NA-KD Founder Jarno Vanhatapio’s 3 Insights for Aspiring Direct-To-Consumer Entrepreneurs

With over 10 years of ecommerce experience and multiple successful start-ups under his belt, Jarno Vanhatapio is undoubtedly one of the most influential leaders in the Nordic ecommerce world. After having founded and sold Nelly, one of the most well-known and loved fashion e-tailers in Scandinavia, Jarno wanted to delve into the direct-to-consumer space. This new direction was born out of his own assessment of where the market was going, and the personal desire to build a customer-centric brand. By 2017, two years into this new venture, Jarno’s new brand NA-KD was among the top 20 fastest growing companies across Europe.

That same year (2017), Jarno Vanhatapio joined the NES stage to share his personal insights into what it takes to build a fast-moving, successful direct-to-consumer brand. Here’s what he said:

1. Do more with less.

Jarno started off by explaining that the direct-to-consumer model is an entrepreneur’s dream. Brands that fall into this category are typically financed, designed, produced, marketed, and distributed by a small in-house team of agile go-getters. Keeping the team small and in-house helps cut costs and allows the team to work both closely and quickly, which is important when fast growth is vital to the success of a business. Plus, by cutting costs and some of the “traditional” operational barriers, these brands are able to better focus on what’s most important: the consumer.

2. Understand your customers.

In order to build a customer-centric brand, you need to study your customers. Jarno built the entire NA-KD brand around key characteristics that his research revealed to be quite prevalent among most individuals within his target demographic (Millennials). Some of these traits include an affinity for postmaterialism, the desire to be experience-focused, and a burning need to be more sustainable. With such strong views that realistically go against everything traditional fashion retailers stood for, Jarno knew that he needed to really break the mold in order to find success with his audience.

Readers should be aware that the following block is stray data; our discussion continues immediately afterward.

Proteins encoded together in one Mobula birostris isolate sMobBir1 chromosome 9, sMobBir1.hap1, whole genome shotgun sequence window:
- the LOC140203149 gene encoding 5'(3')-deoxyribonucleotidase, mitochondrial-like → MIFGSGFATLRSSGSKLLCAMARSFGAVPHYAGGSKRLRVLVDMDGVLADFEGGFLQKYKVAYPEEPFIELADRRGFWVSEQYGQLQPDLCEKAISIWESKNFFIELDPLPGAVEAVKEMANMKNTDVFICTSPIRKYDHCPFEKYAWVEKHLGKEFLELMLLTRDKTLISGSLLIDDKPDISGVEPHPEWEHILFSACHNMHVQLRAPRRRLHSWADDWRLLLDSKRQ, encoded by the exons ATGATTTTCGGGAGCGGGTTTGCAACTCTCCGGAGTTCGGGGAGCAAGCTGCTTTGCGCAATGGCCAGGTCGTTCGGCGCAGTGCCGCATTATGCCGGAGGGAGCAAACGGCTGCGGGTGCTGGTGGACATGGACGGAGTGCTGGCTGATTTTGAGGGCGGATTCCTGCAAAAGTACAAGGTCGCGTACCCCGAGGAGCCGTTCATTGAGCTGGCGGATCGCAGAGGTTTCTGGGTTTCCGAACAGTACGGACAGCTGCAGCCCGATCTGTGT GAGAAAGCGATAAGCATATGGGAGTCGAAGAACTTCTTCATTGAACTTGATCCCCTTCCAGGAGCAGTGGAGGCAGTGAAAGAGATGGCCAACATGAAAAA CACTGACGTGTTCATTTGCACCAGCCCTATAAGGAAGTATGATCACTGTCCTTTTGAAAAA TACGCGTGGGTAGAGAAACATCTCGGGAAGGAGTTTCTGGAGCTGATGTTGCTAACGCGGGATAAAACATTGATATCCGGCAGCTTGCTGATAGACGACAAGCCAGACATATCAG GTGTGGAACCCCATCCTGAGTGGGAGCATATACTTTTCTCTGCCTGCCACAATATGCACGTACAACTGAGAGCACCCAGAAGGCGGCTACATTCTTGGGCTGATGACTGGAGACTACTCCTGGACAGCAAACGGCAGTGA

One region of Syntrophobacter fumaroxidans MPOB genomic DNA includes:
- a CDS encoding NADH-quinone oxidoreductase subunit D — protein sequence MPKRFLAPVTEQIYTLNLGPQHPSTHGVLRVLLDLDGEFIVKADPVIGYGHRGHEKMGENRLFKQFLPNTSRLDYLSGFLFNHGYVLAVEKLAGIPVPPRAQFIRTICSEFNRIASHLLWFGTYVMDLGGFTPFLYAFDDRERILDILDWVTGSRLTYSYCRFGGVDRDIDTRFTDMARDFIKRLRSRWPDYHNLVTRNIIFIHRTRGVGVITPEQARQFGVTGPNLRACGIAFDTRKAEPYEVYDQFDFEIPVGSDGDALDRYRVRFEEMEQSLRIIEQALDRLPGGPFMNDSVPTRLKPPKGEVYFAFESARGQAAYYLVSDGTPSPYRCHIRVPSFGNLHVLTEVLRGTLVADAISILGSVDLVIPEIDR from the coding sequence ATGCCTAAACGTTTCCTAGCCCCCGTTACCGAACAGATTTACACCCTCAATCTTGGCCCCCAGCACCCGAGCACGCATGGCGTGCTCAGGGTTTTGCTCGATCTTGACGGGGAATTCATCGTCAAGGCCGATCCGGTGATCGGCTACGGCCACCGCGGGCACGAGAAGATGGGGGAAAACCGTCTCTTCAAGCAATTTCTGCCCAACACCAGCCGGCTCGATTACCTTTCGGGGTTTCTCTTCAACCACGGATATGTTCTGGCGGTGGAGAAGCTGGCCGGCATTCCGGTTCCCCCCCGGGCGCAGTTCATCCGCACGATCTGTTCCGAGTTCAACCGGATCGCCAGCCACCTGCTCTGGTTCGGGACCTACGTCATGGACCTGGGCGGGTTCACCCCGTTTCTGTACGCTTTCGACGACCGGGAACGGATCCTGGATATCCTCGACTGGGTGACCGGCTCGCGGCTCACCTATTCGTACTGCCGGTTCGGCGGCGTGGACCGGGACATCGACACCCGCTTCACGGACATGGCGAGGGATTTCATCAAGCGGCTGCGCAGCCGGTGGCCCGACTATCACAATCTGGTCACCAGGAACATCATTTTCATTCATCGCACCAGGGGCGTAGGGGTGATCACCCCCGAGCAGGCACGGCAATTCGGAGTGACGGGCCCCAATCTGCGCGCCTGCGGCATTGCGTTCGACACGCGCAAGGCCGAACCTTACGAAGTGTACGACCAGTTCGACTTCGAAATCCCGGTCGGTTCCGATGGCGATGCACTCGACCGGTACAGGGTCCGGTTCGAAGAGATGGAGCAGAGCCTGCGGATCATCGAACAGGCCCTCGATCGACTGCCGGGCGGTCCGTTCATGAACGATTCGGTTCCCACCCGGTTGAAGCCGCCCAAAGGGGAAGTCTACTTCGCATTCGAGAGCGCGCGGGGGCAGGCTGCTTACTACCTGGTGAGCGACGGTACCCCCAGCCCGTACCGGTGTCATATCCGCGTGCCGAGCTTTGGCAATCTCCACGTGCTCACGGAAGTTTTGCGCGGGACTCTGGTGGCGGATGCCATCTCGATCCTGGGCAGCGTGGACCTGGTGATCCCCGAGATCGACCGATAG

3. Be authentic and personal.

Finally, direct-to-consumer brands are about the customer experience. This entire business model grew out of the convergence of the accessibility of the internet and the coming-of-age of the anti-establishment Millennial generation. Jarno went into great detail about how NA-KD was built to be a socially-conscious, engagement-focused brand that represents so much more than just the clothes it sells. The brand uses Instagram influencers as models (instead of celebrities), gives customers the chance to share their own content and be featured, and prides itself on offering customizable experiences to fit every individual’s needs. Jarno proclaims the brand’s success is based on its ability to stay true to itself while focusing both on selling products and the preferences of consumers. After all, the recurring theme throughout all of Jarno’s insights is that building a direct-to-consumer brand is about humanizing brands in a way that makes consumerism more about community than profits.

You can view the full discussion with Jarno below:

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